Talk Therapy Covered Less By Insurance

In a recent article in the New York Times, Dr. Donald Levin, a psychiatrist in Pennsylvania talks about his changing practice.

When he started practicing psychiatry, he reated 50 to 60 patients in once- or twice-weekly talk-therapy sessions of 45 minutes each. Now, like many of his peers, he treats 1,200 people in mostly 15-minute visits for prescription changes that are sometimes months apart.

And he says, he used to know his patients’ inner lives better than he knew his wife’s, but now, he often cannot remember their names. Then, his goal was to help his patients become happy and fulfilled; now, it is just to keep them functional.

What does that mean for you? It may mean that your insurance company will be more likely to pay for psychiatry visits, but not for talk therapy – even though we know talk therapy – especially cognitive based therapy works well with eating disorders.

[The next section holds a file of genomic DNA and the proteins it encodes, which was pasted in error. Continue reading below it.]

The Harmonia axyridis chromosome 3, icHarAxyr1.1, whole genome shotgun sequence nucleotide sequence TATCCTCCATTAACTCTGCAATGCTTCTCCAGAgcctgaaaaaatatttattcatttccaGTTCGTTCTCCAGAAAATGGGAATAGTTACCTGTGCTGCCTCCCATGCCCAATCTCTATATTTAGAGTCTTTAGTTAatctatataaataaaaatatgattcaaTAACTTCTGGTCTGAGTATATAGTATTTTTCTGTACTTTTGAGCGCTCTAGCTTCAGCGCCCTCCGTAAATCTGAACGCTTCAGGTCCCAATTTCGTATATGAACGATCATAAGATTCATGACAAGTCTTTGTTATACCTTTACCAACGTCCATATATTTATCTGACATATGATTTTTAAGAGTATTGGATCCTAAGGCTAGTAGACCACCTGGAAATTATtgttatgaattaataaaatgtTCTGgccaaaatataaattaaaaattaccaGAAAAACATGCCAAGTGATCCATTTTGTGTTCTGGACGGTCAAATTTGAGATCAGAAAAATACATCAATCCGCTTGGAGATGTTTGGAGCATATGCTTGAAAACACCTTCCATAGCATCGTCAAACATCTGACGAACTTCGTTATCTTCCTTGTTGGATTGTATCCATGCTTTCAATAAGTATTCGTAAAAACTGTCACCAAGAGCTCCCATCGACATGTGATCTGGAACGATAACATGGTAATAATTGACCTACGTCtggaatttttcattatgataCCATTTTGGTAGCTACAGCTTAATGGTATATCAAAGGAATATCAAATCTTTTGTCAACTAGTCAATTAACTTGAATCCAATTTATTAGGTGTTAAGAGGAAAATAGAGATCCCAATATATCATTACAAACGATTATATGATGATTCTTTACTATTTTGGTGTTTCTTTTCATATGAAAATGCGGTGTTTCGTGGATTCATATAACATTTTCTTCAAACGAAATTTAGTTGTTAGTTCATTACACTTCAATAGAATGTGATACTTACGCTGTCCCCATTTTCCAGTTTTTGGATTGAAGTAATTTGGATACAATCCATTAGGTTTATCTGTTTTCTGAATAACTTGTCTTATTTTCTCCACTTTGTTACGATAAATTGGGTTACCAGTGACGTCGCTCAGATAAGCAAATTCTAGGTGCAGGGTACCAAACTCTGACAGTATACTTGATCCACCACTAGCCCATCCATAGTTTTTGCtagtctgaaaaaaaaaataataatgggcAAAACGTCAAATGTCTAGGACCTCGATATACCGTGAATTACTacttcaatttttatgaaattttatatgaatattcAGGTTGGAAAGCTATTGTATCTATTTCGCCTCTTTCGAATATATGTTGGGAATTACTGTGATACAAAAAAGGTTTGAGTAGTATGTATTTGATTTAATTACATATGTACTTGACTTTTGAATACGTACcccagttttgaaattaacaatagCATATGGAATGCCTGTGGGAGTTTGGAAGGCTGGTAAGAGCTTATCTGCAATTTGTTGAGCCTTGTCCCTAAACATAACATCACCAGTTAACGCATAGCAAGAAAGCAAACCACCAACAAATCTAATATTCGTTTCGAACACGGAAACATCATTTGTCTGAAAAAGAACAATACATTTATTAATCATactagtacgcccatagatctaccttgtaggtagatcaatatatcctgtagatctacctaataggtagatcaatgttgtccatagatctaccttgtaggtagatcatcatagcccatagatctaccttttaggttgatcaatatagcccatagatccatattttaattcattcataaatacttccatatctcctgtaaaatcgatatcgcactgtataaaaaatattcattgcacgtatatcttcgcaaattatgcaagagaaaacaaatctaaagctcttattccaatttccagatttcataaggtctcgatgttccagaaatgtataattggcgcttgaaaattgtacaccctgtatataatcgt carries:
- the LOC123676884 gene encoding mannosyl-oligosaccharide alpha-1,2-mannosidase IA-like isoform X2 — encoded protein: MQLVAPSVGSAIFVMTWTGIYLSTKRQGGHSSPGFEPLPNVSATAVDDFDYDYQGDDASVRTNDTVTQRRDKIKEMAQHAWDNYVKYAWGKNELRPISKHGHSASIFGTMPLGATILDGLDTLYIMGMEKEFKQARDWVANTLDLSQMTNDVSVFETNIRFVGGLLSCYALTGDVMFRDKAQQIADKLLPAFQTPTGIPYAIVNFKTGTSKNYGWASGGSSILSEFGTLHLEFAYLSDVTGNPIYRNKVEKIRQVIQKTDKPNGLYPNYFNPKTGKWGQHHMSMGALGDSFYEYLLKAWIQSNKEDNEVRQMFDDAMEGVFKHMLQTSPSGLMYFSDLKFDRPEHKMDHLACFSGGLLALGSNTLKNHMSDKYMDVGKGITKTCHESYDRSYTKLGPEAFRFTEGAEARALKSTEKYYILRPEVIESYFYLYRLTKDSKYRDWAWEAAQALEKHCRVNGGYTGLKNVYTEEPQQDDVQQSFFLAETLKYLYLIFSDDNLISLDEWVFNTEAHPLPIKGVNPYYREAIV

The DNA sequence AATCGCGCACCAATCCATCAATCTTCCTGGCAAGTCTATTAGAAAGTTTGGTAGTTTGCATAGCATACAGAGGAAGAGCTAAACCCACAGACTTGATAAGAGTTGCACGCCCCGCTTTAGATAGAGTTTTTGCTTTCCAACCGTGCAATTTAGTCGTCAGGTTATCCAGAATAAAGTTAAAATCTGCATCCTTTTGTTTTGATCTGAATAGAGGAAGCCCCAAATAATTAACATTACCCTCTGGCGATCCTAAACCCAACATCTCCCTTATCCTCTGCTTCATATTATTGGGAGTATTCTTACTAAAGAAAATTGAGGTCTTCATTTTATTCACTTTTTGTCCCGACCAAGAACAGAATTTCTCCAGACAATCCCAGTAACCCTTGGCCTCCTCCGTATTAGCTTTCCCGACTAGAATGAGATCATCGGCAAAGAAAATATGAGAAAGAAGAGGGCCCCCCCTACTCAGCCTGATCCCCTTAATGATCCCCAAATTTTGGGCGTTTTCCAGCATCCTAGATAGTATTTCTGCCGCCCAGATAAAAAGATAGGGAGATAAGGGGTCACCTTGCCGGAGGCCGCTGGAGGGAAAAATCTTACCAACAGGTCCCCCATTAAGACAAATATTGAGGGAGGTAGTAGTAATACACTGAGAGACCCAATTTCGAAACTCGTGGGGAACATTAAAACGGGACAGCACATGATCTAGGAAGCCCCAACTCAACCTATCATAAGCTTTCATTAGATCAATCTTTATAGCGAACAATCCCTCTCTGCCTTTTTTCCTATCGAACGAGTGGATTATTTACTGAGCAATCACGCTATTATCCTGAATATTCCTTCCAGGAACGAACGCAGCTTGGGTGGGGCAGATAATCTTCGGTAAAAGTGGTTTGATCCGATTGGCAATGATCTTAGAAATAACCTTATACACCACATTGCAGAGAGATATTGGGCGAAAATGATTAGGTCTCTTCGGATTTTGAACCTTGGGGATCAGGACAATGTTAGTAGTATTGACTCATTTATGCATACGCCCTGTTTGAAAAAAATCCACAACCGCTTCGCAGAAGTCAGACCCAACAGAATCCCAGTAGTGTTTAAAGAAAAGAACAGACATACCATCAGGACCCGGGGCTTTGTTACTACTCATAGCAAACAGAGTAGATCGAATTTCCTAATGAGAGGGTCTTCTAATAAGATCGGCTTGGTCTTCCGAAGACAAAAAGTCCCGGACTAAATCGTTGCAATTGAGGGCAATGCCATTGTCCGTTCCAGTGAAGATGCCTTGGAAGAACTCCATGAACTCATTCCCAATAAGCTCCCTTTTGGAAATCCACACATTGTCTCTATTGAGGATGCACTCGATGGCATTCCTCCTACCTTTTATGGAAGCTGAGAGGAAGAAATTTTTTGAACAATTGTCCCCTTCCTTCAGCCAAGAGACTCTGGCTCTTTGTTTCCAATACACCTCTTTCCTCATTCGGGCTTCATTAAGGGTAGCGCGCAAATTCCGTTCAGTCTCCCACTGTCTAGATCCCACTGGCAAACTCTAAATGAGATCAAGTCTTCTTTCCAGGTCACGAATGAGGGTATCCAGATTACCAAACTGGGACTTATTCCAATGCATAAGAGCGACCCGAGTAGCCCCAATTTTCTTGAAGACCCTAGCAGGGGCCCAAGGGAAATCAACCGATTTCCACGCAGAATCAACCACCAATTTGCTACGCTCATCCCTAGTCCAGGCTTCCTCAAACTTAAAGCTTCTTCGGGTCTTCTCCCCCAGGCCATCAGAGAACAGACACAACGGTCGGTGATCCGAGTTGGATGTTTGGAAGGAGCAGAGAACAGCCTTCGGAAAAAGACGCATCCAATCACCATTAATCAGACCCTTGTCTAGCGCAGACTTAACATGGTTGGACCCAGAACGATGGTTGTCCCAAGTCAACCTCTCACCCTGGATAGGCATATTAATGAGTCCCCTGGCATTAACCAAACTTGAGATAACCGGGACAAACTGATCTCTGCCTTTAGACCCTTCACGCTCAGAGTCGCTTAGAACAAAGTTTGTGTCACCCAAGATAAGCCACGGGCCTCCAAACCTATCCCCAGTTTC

Other studies show that talk therapy may be as good as or better than drugs in the treatment of depression, but fewer than half of depressed patients now get such therapy, compared with the vast majority who did twenty years ago.

If you aren’t offered talk therapy – only a doctor who can prescribe meds – don’t throw baby out with the bathwater – medications can be a lifesaver. Ask the psychiatrist for a recommendation for a talk therapists to supplement the care you’re already receiving.

Eating Disorder Self Test. Take the EAT-26 self test to see if you might have eating disorder symptoms that might require professional evaluation. All answers are confidential.

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